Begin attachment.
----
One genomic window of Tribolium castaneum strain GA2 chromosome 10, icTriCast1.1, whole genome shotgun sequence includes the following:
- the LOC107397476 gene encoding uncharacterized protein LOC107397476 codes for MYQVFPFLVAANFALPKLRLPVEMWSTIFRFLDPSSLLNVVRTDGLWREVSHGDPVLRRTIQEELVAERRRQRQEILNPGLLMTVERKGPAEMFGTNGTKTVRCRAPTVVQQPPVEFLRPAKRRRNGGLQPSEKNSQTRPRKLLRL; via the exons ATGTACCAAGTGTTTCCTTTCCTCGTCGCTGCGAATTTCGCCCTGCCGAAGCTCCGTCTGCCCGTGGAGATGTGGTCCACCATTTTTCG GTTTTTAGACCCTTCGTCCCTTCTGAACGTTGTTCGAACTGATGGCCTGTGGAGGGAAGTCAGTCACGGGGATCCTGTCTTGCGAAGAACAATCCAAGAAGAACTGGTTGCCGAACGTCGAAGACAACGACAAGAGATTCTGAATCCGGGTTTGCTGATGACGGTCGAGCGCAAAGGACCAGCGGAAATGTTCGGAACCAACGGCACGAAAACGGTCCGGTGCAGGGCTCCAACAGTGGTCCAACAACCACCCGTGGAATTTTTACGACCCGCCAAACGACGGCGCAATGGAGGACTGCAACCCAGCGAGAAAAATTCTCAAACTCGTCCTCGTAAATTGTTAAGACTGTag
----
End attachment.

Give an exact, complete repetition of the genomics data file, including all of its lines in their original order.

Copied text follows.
One genomic window of Tribolium castaneum strain GA2 chromosome 10, icTriCast1.1, whole genome shotgun sequence includes the following:
- the LOC107397476 gene encoding uncharacterized protein LOC107397476 codes for MYQVFPFLVAANFALPKLRLPVEMWSTIFRFLDPSSLLNVVRTDGLWREVSHGDPVLRRTIQEELVAERRRQRQEILNPGLLMTVERKGPAEMFGTNGTKTVRCRAPTVVQQPPVEFLRPAKRRRNGGLQPSEKNSQTRPRKLLRL; via the exons ATGTACCAAGTGTTTCCTTTCCTCGTCGCTGCGAATTTCGCCCTGCCGAAGCTCCGTCTGCCCGTGGAGATGTGGTCCACCATTTTTCG GTTTTTAGACCCTTCGTCCCTTCTGAACGTTGTTCGAACTGATGGCCTGTGGAGGGAAGTCAGTCACGGGGATCCTGTCTTGCGAAGAACAATCCAAGAAGAACTGGTTGCCGAACGTCGAAGACAACGACAAGAGATTCTGAATCCGGGTTTGCTGATGACGGTCGAGCGCAAAGGACCAGCGGAAATGTTCGGAACCAACGGCACGAAAACGGTCCGGTGCAGGGCTCCAACAGTGGTCCAACAACCACCCGTGGAATTTTTACGACCCGCCAAACGACGGCGCAATGGAGGACTGCAACCCAGCGAGAAAAATTCTCAAACTCGTCCTCGTAAATTGTTAAGACTGTag